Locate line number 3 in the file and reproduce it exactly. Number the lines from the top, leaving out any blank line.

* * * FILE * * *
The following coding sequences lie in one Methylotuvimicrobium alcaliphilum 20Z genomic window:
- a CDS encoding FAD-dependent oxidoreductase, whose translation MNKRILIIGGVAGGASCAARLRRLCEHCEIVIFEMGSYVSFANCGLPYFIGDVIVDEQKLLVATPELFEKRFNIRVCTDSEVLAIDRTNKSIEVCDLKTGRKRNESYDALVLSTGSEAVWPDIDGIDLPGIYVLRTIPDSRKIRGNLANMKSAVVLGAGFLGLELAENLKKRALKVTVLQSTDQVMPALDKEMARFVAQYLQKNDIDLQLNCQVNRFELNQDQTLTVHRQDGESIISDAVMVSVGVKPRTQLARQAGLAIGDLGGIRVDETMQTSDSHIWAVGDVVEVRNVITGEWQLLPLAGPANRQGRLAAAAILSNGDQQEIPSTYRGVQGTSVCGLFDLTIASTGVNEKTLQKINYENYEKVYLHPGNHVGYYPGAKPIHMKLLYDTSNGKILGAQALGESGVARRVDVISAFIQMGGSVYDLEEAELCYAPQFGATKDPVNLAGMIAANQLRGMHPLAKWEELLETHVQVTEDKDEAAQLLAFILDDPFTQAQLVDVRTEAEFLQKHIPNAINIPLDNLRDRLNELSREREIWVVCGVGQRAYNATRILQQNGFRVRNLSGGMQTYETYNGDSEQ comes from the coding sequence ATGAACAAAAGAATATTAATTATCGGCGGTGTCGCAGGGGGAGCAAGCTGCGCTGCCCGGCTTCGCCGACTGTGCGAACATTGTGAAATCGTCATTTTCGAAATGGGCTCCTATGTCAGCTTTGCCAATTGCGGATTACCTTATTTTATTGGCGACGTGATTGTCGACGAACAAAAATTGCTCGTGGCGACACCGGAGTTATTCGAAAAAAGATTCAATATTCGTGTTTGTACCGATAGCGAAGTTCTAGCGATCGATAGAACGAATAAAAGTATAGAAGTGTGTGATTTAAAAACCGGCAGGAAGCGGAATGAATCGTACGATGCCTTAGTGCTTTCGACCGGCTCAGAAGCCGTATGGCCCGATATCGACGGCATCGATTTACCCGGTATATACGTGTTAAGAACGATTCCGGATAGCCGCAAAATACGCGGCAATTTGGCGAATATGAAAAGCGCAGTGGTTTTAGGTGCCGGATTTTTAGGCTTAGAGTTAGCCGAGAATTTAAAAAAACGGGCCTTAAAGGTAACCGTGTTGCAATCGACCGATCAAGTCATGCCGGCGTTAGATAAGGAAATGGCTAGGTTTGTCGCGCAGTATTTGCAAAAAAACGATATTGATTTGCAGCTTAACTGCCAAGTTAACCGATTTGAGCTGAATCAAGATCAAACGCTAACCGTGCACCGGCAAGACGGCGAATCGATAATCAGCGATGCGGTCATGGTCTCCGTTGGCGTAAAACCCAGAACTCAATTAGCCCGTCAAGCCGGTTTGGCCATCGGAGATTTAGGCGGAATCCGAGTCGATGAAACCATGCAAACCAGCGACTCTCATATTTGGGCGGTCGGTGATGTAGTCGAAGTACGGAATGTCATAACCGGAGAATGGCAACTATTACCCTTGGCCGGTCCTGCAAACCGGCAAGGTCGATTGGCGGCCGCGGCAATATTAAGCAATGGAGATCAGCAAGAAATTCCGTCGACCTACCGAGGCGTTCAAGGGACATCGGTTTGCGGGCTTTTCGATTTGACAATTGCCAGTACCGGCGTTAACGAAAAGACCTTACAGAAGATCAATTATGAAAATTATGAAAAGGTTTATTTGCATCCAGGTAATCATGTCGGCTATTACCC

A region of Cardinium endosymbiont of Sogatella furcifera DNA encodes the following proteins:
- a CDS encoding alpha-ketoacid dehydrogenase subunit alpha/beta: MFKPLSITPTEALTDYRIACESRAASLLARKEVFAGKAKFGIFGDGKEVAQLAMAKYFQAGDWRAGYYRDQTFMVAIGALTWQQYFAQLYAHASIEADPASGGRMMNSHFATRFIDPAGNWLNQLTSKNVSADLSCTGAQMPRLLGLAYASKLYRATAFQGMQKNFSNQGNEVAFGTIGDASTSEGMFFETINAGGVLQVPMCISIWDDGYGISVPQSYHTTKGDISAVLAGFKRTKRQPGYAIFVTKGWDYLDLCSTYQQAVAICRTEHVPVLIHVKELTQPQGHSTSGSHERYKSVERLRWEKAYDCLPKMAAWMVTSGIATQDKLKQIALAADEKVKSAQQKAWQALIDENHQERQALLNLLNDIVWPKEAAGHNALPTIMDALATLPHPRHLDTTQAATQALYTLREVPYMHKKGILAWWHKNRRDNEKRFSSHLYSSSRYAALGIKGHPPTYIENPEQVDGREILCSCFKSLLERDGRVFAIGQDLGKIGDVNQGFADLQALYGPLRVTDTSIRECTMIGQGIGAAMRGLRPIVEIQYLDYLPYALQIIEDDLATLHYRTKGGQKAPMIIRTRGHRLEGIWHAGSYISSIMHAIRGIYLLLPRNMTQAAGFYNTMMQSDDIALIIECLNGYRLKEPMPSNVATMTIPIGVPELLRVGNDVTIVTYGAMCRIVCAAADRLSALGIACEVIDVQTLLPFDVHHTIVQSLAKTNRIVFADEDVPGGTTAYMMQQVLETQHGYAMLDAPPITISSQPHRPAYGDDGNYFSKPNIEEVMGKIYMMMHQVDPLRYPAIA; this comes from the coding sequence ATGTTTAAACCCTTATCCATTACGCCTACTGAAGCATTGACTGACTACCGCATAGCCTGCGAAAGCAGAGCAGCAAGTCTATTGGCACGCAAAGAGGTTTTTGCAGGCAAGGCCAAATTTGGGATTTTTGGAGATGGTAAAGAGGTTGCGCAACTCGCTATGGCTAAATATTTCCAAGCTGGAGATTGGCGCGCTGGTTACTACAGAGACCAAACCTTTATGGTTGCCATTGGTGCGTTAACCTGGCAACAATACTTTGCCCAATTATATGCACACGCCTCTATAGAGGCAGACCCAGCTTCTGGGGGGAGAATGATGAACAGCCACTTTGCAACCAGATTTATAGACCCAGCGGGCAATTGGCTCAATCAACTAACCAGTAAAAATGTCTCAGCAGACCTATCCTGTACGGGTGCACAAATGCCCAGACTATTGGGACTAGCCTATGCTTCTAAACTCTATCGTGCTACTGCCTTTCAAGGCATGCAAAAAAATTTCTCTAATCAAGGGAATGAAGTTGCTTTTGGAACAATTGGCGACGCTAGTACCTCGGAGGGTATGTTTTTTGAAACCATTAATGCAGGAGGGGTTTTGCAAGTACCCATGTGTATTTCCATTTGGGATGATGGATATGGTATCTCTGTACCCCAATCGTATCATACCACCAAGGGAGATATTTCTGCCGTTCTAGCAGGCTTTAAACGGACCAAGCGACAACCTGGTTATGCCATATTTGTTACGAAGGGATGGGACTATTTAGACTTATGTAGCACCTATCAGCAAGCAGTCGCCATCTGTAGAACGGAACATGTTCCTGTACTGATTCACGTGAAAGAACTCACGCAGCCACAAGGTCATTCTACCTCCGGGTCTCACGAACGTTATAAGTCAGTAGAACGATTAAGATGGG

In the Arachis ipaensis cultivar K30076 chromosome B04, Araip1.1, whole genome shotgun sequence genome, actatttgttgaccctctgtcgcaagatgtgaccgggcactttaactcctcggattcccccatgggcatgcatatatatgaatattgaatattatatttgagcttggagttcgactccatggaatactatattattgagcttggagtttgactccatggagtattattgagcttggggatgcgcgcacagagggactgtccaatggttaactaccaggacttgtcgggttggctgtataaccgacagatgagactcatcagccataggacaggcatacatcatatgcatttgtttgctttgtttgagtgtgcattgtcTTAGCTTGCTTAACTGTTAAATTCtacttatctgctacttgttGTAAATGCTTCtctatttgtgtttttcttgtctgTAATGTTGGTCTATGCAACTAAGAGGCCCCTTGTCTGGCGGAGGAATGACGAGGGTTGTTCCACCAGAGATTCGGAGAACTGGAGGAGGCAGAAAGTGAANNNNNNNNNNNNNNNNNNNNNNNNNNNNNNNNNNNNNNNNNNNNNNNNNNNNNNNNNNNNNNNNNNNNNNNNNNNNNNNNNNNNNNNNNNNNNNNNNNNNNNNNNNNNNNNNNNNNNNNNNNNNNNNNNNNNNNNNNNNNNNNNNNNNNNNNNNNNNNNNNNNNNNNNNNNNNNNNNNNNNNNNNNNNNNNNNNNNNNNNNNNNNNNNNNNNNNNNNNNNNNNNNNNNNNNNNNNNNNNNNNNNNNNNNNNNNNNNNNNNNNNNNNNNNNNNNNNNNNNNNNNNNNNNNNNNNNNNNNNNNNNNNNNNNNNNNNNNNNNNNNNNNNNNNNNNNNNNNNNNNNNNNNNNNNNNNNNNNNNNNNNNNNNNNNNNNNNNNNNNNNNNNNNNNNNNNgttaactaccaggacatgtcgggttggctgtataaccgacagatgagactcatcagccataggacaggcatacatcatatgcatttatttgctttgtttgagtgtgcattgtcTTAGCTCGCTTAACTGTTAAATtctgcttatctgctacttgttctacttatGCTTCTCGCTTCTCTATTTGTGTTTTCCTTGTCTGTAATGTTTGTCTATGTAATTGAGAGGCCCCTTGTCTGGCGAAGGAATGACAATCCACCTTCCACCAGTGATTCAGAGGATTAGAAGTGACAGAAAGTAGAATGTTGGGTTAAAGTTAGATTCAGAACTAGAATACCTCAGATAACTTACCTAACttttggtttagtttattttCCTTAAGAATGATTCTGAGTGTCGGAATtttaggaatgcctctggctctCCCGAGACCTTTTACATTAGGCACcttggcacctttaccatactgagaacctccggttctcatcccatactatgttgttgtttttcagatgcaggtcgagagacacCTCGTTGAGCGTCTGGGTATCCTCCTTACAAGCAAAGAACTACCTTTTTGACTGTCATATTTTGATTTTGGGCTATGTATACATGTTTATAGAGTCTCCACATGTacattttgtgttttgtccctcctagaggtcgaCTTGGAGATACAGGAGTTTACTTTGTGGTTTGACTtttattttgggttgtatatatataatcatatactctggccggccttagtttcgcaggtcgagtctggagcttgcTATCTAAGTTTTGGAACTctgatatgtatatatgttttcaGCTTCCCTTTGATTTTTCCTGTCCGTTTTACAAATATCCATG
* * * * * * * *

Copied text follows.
A region of Cardinium endosymbiont of Sogatella furcifera DNA encodes the following proteins: